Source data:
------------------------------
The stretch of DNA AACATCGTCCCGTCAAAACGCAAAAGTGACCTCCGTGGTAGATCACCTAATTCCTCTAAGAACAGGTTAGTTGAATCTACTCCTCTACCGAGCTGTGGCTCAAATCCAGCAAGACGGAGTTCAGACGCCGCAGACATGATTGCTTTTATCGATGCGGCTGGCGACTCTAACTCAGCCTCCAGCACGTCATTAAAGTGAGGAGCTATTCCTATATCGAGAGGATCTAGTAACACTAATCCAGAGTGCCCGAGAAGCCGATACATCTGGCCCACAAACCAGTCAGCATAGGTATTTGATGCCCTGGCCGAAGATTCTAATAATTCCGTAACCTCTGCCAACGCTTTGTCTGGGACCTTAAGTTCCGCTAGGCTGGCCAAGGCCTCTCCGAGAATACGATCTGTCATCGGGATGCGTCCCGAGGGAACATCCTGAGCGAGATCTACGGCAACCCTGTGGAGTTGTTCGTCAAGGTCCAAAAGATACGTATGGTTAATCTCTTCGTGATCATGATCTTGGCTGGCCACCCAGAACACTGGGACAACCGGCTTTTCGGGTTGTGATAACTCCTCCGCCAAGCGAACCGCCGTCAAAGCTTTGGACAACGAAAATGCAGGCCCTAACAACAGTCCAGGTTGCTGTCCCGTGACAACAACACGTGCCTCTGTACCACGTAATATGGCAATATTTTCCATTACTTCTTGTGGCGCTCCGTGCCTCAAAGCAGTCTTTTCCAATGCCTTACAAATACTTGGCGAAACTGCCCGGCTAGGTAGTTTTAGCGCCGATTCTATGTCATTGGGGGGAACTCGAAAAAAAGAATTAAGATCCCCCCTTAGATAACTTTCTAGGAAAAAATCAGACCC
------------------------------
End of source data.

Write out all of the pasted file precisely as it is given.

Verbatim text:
The stretch of DNA AACATCGTCCCGTCAAAACGCAAAAGTGACCTCCGTGGTAGATCACCTAATTCCTCTAAGAACAGGTTAGTTGAATCTACTCCTCTACCGAGCTGTGGCTCAAATCCAGCAAGACGGAGTTCAGACGCCGCAGACATGATTGCTTTTATCGATGCGGCTGGCGACTCTAACTCAGCCTCCAGCACGTCATTAAAGTGAGGAGCTATTCCTATATCGAGAGGATCTAGTAACACTAATCCAGAGTGCCCGAGAAGCCGATACATCTGGCCCACAAACCAGTCAGCATAGGTATTTGATGCCCTGGCCGAAGATTCTAATAATTCCGTAACCTCTGCCAACGCTTTGTCTGGGACCTTAAGTTCCGCTAGGCTGGCCAAGGCCTCTCCGAGAATACGATCTGTCATCGGGATGCGTCCCGAGGGAACATCCTGAGCGAGATCTACGGCAACCCTGTGGAGTTGTTCGTCAAGGTCCAAAAGATACGTATGGTTAATCTCTTCGTGATCATGATCTTGGCTGGCCACCCAGAACACTGGGACAACCGGCTTTTCGGGTTGTGATAACTCCTCCGCCAAGCGAACCGCCGTCAAAGCTTTGGACAACGAAAATGCAGGCCCTAACAACAGTCCAGGTTGCTGTCCCGTGACAACAACACGTGCCTCTGTACCACGTAATATGGCAATATTTTCCATTACTTCTTGTGGCGCTCCGTGCCTCAAAGCAGTCTTTTCCAATGCCTTACAAATACTTGGCGAAACTGCCCGGCTAGGTAGTTTTAGCGCCGATTCTATGTCATTGGGGGGAACTCGAAAAAAAGAATTAAGATCCCCCCTTAGATAACTTTCTAGGAAAAAATCAGACCC